60-year-old-female presented to ophthalmology department with complaint of focal pain on right side of her face involving eye and diplopia. Visual acuity, fundus examination, vitreous and other ocular examination were normal. She was referred to neurology for further investigation. CT was done which reported lytic lesions in right clivus, involving right carotid canal, sphenoid sinus posterior wall & medial part of greater wing of sphenoid on right side (Figure 1).To assess any soft tissue impingement, MRI was suggested.MRI added tissue enhancement along clivus on right with involvement of the petrous portion of the internal carotid canal (Figure 2). Patient was in good health with no co-morbidities. In view of patient’s refusal for invasive investigation, whole body PET/CT was offered to detect culprit. Whole body PETCT reported abnormal increased focal FDG uptake in the right breast as an ill-defined lesion with irregular margin extending into subcutaneous plane in lower outer quadrant (Figure 3). FDG avid lesions found in clivus involving right carotid canal, posterior wall of sphenoid sinus, pleural based nodule in right lung (Figure 4) and extensive skeletal metastases (Figure 5). Mammogram of right breast concluded an irregular mass with speculated margins in the central region of right breast BIRADS5 (Figure 6). Patient was diagnosed with infiltrating ductal carcinoma after tissue biopsy. The tumour was ER/PR positive and HER2-neu negative.
Figure 5: 18 FDG PET/CT MIP (maximum intensity projection) images showing multiple metabolically active extensive skeletal metastases in Medial end of left clavicle, D5, D8, D10 & D11 dorsal vertebrae, L1, L2 & L5 lumbar vertebrae border of lower part of sacrum on the left, right iliac bone and bilateral acetabulum.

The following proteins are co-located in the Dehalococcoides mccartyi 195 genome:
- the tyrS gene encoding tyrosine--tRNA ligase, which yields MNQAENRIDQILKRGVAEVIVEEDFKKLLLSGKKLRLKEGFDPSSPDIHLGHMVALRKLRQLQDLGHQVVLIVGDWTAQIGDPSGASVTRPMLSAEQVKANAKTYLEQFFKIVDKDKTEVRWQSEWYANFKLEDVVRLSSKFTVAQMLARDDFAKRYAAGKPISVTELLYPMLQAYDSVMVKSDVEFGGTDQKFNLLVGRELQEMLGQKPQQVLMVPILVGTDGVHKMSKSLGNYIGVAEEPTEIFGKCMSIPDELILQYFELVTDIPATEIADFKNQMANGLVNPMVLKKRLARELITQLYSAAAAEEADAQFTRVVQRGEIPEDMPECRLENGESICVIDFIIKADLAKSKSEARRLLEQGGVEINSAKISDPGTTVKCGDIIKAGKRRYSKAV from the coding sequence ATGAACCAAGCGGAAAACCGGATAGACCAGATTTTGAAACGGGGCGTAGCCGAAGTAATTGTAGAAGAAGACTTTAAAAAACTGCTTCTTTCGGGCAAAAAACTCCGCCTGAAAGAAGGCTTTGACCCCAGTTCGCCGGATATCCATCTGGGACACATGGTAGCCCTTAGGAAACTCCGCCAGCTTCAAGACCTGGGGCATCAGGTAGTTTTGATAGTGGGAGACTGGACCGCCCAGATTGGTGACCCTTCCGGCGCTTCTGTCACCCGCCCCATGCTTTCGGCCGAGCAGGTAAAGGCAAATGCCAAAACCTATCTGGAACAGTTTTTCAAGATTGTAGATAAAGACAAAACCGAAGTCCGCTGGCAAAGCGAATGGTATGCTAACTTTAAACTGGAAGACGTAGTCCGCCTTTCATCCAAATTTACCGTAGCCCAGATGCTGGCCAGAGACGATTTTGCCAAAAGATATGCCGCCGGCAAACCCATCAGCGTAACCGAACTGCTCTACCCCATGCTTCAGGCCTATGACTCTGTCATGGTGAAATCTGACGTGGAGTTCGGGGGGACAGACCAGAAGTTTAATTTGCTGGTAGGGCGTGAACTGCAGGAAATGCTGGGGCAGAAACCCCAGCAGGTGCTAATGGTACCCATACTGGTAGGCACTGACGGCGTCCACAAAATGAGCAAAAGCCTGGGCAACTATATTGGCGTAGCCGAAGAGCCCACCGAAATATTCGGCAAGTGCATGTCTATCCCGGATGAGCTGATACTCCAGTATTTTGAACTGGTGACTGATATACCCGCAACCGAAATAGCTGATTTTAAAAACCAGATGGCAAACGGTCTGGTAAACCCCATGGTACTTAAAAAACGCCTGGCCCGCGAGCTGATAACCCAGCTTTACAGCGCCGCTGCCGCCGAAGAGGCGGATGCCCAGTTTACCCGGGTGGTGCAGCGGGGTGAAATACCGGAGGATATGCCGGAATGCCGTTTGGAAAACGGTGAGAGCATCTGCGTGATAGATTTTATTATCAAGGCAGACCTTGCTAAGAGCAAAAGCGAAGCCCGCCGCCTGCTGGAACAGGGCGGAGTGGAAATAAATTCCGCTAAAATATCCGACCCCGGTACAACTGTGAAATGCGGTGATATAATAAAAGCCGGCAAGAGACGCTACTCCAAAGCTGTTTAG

Once the diagnosis was established, treatment was mainly with palliative focusing on symptom relief and improvement of function as it is a high-grade tumour with extensive spread. The initial treatment consisted of neoadjuvant chemotherapy with epirubicin/ cyclophosphamide (EC-protocol) followed by surgical tumour ablation and dissection of the right axilla. Postoperative external beam radiation of the thoracic wall was performed. After completion of the initial treatment with complete remission the patients further clinical course was uneventful. Due to the positive receptor status antihormonal therapy with anastrozole was initiated. Local radiotherapy of face was reserved in case of progression of ocular symptoms.
The carotid canal is the passage way in the temporal bone through which the internal carotid artery enters the middle cranial fossa from the neck. The canal's internal opening is near the foramen lacerum above which the internal carotid artery passes on its way to the cavernous sinus. It transmits into the cranium, the internal carotid artery, and the carotid plexus of nerves.